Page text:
A proposal to allow West Columbia homeowners to raise a few chickens might not fly.
Some city leaders are concerned that the idea will produce as many feuds among neighbors as it will eggs, because keeping the birds can be messy.
The jury is still out, Mayor Joe Owens said. Its probably more trouble than its worth.
More than 4,100 of the citys 5,100 homes appear eligible to keep chickens, city planning director Brian Carter estimates.
By his count, 18 neighborhoods ban livestock while yards in others lack enough space for coops.
Guidelines that Carter suggested to city leaders for raising chickens at residences include:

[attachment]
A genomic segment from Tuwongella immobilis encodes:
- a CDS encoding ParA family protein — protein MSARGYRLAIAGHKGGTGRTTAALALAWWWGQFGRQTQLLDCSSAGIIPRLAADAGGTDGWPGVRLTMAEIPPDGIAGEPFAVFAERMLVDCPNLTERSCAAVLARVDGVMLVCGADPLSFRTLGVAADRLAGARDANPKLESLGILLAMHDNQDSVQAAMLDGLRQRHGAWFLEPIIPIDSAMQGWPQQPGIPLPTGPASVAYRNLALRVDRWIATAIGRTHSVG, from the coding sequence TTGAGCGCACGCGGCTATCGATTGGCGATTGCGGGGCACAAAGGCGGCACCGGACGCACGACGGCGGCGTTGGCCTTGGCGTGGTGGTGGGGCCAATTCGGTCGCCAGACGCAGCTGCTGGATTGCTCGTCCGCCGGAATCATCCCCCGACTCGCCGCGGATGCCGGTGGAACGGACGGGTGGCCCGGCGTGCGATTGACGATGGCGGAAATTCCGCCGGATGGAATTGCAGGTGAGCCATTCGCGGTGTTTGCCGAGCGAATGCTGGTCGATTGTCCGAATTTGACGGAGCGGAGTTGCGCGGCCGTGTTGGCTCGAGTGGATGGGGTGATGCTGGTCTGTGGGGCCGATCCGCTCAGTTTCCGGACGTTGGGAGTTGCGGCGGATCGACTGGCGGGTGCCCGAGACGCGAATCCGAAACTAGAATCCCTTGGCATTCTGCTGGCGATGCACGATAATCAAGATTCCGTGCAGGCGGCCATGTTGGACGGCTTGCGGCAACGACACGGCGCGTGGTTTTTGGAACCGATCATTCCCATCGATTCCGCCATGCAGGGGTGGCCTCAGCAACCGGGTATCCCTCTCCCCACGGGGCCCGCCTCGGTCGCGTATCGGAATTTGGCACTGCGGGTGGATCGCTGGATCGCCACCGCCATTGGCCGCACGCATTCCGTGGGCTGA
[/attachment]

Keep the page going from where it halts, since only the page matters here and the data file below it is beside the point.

• A maximum of four hens, with no roosters.
• Coops and runs can be only in backyards, located at least 25 feet from property borders. They must be enclosed and screened.
• Sanitation requirements to prevent odors from being a nuisance.
• A $20 inspection fee to assure the facility meets standards.
The plan is similar to guidelines in other Midlands communities that allow residents to keep chickens.
City Council members are considering the proposal, but Owens is apprehensive about creating many problems for an idea he predicts only a few residents would use.
Taking care of chickens is a task that Owens experienced as a youngster more than 60 years ago.
Personally, Id rather buy eggs than clean up a coop, he said.